Since the early 1950s, when large-scale production of synthetic materials first began, humans have created 8.3 billion tonnes of plastics, most of which has since been discarded.
A study published in the journal Science Advances was the first of its kind: a global analysis of the production, use and fate of all plastics ever made. The researchers found that by 2015, humans had generated 8.3 billion tonnes of plastics and already thrown out 6.3 billion tonnes of it. Of the waste total, only nine per cent was recycled, 12 per cent
was incinerated and a whopping 79 per cent was left to accumulate in landfills or the natural environment.
If this trend continues, approximately 12 billion tonnes—approximately 35,000 times the weight of the Empire State Building—of plastic waste will find its way into landfills or the natural environment by 2050.
“Most plastics don’t biodegrade in any meaningful sense, so the plastic waste humans have generated could be with us for hundreds or even thousands of years,” says Jenna Jambeck, a study co-author and associate professor of engineering at the University of Georgia. “Our estimates underscore the need to think critically about the materials we use and our waste-management practices.”
The pace of plastic production has outgrown most other human-made materials, increasing from two million tonnes in 1950 by approximately 20,000 per cent to more than 400 million tonnes in 2015.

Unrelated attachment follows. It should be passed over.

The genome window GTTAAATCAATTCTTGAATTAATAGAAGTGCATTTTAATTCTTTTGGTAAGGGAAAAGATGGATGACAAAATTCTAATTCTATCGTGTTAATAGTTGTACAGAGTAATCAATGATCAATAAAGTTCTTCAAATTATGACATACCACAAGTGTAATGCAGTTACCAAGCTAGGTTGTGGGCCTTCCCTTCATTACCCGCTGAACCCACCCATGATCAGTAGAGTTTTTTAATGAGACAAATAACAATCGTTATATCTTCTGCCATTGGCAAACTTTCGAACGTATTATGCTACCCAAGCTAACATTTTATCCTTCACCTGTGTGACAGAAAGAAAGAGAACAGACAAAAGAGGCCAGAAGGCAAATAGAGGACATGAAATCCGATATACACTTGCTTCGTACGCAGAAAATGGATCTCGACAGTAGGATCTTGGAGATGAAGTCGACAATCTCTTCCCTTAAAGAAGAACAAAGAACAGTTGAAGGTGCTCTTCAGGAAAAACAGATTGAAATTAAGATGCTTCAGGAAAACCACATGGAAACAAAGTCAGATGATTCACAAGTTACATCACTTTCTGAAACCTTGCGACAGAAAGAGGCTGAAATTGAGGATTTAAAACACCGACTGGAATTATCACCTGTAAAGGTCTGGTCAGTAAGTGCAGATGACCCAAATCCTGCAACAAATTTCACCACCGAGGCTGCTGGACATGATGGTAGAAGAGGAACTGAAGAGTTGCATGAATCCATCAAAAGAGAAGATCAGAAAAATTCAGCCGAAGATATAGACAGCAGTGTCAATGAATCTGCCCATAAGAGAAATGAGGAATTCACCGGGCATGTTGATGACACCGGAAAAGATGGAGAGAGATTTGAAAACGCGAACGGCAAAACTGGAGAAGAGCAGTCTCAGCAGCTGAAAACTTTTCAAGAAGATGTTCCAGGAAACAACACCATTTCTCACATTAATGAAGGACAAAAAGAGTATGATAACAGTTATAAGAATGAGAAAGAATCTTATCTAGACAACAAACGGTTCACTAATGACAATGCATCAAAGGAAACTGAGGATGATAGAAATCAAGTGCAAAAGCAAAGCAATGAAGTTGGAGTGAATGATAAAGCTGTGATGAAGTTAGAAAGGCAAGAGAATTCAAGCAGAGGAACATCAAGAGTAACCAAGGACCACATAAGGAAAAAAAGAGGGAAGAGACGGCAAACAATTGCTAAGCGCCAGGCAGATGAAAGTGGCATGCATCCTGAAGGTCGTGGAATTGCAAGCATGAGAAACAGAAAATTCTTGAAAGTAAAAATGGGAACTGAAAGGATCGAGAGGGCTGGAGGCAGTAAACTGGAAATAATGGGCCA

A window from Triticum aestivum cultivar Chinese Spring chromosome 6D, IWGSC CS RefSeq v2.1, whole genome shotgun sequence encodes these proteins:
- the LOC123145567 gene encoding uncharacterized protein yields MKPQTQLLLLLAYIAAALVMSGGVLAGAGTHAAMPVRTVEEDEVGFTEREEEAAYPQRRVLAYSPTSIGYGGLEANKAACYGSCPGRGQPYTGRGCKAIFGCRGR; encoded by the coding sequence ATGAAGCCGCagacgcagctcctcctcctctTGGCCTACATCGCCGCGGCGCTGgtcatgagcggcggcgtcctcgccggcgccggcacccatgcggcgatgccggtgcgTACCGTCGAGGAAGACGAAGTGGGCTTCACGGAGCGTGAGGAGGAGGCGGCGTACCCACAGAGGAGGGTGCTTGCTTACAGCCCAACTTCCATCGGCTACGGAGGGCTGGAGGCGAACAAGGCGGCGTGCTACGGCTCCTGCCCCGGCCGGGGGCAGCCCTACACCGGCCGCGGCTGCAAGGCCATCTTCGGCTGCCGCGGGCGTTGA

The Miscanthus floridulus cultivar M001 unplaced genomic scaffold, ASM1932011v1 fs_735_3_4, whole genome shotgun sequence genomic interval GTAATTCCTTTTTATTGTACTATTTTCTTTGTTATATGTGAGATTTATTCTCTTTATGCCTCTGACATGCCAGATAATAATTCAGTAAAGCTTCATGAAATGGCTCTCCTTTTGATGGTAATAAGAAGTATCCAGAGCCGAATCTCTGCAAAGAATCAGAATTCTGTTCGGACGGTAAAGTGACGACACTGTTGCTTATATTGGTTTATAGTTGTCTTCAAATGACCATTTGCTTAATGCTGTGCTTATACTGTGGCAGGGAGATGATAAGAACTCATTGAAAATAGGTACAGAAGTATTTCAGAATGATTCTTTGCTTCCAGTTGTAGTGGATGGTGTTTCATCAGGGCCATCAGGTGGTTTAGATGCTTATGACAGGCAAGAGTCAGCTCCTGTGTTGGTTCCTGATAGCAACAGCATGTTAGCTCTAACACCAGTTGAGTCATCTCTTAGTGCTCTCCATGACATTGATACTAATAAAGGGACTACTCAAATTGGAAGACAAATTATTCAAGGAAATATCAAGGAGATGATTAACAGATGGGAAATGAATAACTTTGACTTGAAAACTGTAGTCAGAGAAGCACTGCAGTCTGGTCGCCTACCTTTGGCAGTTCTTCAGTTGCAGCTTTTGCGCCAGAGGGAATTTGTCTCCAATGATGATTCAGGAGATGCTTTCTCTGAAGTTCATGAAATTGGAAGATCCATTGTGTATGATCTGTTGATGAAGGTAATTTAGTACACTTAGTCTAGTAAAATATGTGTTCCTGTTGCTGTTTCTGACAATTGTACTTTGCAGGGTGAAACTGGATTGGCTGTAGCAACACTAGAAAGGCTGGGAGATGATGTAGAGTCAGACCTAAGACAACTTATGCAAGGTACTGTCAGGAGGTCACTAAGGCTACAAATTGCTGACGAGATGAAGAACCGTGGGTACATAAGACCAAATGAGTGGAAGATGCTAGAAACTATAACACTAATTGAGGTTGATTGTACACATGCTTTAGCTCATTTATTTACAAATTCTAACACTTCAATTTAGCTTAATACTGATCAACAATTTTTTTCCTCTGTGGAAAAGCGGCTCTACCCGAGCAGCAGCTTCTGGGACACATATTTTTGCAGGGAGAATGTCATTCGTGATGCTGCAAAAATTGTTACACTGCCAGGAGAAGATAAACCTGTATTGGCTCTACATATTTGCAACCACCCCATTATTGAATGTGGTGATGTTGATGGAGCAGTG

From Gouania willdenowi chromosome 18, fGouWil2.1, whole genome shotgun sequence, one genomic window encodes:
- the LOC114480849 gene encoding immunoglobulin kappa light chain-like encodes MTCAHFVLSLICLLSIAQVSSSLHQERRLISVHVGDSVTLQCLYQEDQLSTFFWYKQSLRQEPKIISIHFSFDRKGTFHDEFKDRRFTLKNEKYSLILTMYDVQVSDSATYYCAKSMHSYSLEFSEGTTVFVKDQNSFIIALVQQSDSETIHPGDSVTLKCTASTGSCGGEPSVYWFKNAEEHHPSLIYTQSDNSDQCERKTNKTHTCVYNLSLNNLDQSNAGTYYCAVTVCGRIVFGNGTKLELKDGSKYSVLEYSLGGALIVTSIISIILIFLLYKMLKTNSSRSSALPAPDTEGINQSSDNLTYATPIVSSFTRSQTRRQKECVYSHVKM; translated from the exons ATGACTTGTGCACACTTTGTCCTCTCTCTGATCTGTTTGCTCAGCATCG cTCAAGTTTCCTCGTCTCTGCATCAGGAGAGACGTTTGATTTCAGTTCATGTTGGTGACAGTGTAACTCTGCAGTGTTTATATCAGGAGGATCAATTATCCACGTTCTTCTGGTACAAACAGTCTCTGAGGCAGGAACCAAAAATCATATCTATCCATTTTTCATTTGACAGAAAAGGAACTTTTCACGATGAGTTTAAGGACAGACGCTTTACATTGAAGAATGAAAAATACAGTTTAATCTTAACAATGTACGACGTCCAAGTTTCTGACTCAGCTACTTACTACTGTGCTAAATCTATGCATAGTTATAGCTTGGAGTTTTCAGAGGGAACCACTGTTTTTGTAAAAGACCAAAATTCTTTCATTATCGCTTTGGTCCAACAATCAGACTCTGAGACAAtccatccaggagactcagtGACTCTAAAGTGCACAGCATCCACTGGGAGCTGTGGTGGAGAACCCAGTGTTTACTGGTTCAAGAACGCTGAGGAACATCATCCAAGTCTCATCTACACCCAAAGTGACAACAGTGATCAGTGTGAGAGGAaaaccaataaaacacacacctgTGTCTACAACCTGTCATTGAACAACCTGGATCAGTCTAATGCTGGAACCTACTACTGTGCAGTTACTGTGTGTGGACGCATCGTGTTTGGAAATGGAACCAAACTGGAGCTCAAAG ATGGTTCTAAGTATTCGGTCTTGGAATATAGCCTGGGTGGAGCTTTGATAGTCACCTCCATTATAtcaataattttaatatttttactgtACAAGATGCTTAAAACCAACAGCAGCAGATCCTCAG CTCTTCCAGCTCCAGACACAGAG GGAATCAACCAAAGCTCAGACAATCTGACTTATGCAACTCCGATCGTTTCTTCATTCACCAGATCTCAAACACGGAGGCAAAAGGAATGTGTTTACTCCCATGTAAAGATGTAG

Materials growing at a faster rate are used extensively in the construction sector, such as steel and cement. While those materials are meant to last, plastics’ largest market is in packaging, most of which is used once and discarded.
“Roughly half of all the steel we make goes into construction, so it will have decades of use—plastic is the opposite,” says Roland Geyer, lead co-author of the report and assistant professor of environmental science at the University of California, Santa Barbara. “Half of all plastics become waste after four or fewer years of use.”
And the pace of plastic production shows no sign of slowing. Of the total amount of plastic produced in 1950-2015, roughly half of that was just in the last 13 years.
“What we are trying to do is to create the foundation for sustainable materials management,” says Geyer. “Put simply, you can’t manage what you don’t measure, and so we think policy discussions will be more informed and fact-based now that we have these numbers.”
“There are people alive today who remember a world without plastics,” says Jambeck. “But [plastics] have become so ubiquitous that you can’t go anywhere without finding plastic waste in our environment, including our oceans.”